The NBA’s commissioner shared his response to Sarver’s plan to sell both basketball teams.
NBA commissioner Adam Silver issued a statement Wednesday in response to Robert Sarver stating his plans to begin the process of selling both the Suns and Mercury.
“I fully support the decision by Robert Sarver to sell the Phoenix Suns and the Mercury,” Silver wrote in a statement. “This is the right next step for the organization and community.”
One week ago, Silver told Sports Illustrated’s Howard Beck that he felt he didn’t “have the right to take away” Sarver’s team.
“I don’t want to rest on that legal point because, of course, there could be a process to take away someone’s team in this league it’s very involved and I ultimately made the decision that it didn’t rise to that level,” Silver said.
According to ESPN, Sarver owns roughly 30% of the Suns.
Earlier on Wednesday, Sarver wrote a lengthy statement, sharing that words he “deeply regret[s] now overshadow nearly two decades of building organizations that brought people together.”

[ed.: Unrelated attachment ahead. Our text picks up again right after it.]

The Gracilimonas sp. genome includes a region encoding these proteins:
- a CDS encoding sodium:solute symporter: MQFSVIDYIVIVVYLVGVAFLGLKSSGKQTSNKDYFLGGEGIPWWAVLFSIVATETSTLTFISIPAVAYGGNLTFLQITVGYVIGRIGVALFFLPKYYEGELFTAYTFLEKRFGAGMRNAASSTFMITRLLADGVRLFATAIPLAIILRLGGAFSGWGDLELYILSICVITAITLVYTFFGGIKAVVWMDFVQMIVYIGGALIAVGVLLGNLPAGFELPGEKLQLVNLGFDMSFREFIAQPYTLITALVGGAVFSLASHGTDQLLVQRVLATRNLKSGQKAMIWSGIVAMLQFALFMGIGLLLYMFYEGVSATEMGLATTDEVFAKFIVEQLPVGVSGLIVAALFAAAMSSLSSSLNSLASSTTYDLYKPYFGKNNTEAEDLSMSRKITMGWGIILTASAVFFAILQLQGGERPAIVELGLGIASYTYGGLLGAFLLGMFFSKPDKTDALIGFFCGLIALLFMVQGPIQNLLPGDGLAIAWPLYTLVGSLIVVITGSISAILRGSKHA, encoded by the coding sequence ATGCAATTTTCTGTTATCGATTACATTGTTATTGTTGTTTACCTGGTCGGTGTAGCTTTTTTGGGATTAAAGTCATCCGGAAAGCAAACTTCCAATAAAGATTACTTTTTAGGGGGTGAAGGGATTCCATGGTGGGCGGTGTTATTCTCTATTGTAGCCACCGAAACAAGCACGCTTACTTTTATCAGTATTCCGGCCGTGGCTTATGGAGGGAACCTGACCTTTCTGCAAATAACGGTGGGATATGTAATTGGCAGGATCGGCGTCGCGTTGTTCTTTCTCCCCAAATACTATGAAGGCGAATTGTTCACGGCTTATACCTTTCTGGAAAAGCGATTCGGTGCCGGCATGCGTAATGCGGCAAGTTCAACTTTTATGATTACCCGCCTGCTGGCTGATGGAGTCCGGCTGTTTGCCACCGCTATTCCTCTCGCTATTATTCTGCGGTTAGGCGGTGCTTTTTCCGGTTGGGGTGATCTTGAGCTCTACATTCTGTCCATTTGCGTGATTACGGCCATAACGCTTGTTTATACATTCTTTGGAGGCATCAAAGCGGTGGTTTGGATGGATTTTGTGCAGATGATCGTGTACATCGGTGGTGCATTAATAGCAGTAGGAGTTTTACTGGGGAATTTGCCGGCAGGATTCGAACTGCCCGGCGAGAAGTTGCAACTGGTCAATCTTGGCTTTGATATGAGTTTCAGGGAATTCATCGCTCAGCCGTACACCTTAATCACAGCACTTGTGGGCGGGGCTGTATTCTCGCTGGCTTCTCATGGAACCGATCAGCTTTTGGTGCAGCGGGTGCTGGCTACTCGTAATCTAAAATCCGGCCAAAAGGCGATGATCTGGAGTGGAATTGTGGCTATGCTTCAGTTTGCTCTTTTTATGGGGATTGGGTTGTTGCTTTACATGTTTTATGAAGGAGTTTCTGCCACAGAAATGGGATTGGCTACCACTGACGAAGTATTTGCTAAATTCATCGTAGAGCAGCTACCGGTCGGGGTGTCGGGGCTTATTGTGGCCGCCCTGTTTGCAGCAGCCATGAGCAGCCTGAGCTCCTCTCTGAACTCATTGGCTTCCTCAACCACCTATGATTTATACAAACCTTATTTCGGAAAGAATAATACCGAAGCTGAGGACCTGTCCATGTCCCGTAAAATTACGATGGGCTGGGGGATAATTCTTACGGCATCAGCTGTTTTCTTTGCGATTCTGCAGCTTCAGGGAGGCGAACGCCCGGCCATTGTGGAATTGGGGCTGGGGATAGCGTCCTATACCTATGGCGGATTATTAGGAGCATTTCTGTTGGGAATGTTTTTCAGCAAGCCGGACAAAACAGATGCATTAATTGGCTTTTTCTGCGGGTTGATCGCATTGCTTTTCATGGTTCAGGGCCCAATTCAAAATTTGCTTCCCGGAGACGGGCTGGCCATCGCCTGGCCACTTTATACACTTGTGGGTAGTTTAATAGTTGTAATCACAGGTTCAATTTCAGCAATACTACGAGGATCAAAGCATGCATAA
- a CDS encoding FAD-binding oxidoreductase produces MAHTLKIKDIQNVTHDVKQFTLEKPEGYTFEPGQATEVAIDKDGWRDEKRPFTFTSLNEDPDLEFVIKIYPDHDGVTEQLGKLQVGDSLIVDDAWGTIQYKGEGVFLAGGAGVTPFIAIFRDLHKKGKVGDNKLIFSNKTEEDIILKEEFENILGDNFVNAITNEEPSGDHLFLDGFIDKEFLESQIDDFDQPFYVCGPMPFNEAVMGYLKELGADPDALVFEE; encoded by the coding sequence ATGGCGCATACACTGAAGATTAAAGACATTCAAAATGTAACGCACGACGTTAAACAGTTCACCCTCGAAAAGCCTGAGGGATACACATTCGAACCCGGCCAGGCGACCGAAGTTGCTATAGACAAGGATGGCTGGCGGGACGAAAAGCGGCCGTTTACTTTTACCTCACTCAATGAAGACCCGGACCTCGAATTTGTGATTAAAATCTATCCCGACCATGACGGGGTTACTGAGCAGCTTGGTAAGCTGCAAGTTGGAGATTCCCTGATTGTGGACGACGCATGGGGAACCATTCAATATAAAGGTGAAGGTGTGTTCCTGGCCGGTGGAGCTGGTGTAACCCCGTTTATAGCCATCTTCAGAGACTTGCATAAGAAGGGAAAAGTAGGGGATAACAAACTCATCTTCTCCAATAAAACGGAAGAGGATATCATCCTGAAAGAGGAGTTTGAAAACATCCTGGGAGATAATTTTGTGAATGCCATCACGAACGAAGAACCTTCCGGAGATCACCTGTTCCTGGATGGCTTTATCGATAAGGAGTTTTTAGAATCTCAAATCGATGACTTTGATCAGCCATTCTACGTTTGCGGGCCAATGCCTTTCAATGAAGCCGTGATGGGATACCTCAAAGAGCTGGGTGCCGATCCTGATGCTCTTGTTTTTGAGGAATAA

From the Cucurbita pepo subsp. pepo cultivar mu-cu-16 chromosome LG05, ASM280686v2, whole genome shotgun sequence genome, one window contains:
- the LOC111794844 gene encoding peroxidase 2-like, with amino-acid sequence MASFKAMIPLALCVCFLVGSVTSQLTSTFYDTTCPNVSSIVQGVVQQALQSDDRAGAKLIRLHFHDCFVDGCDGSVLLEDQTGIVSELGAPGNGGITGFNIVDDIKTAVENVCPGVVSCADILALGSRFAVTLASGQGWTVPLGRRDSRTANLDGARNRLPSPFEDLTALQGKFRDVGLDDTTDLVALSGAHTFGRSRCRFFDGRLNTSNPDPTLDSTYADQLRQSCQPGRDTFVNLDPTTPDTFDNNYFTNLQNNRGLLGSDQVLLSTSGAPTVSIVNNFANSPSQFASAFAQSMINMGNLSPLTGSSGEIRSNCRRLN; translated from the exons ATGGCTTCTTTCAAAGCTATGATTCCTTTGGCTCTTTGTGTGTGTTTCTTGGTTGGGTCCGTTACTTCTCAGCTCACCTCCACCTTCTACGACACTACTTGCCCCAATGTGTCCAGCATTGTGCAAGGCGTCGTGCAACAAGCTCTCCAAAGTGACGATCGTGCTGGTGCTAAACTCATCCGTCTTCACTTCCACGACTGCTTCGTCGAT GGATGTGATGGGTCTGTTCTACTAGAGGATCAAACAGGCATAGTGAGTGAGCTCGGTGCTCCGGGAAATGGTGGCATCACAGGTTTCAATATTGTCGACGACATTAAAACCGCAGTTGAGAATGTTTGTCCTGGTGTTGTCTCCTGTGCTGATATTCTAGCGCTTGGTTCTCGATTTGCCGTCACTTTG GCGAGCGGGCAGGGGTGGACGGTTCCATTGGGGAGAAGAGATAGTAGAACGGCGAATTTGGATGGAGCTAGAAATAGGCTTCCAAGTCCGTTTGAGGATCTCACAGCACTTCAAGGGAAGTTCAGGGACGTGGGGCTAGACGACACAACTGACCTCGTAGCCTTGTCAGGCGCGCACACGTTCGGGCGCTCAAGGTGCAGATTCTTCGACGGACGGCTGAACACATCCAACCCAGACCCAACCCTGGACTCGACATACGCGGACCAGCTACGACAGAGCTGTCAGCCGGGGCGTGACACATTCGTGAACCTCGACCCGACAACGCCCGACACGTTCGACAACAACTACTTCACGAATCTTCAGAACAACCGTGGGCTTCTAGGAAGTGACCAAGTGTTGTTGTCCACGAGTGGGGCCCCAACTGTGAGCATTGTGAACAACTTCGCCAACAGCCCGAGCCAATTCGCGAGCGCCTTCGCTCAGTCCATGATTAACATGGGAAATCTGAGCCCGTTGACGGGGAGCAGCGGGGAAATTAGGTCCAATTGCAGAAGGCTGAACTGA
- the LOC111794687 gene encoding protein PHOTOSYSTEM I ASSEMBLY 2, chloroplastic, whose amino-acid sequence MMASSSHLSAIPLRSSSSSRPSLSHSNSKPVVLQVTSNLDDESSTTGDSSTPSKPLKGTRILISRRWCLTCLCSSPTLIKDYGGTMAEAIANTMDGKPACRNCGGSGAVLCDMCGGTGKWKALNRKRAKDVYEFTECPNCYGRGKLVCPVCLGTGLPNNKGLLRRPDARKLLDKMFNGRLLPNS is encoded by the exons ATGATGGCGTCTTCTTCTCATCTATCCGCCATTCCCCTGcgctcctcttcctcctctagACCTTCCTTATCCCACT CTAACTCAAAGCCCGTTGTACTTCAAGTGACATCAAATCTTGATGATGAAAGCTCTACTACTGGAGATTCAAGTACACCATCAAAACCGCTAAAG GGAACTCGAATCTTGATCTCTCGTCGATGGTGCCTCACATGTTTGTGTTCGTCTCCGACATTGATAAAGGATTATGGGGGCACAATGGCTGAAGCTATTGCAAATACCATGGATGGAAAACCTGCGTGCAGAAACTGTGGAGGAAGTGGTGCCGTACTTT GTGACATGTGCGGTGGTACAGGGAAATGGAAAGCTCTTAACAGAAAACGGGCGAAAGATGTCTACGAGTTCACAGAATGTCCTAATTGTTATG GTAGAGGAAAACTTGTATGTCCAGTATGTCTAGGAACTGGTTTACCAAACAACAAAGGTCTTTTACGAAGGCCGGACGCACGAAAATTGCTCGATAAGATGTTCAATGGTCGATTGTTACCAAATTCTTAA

“As a man of faith, I believe in atonement and the path to forgiveness,” Sarver wrote. “I expected that the commissioner’s one-year suspension would provide the time for me to focus, make amends and remove my personal controversy from the teams that I and so many fans love.
“But in our current unforgiving climate, it has become painfully clear that that is no longer possible—that whatever good I have done, or could still do, is outweighed by things I have said in the past. For those reasons, I am beginning the process of seeking buyers for the Suns and Mercury.”
Sarver’s statement on Wednesday comes after the league announced a one-year suspension and a $10 million fine stemming from an investigation into the workplace misconduct of both teams more than a week ago. The investigation found that Sarver used the n-word at least five times “when recounting the statements of others” during his time with both franchises.
Additionally, the 60-year-old consistently acted inappropriately toward employees that include instances of “inequitable conduct toward female employees” and “sex-related comments” according to a statement of the league’s findings. Sarver also reportedly engaged in “inappropriate physical conduct toward male employees.”
However, the NBA’s investigation found that none of Sarver’s behavior was “motivated by racial or gender-based animus.” The initial investigation into Sarver’s workplace misconduct was launched in November 2021 when ESPN reported dozens of accounts from current and former Suns employees. The reports revealed a toxic workplace environment that included racism and misogyny.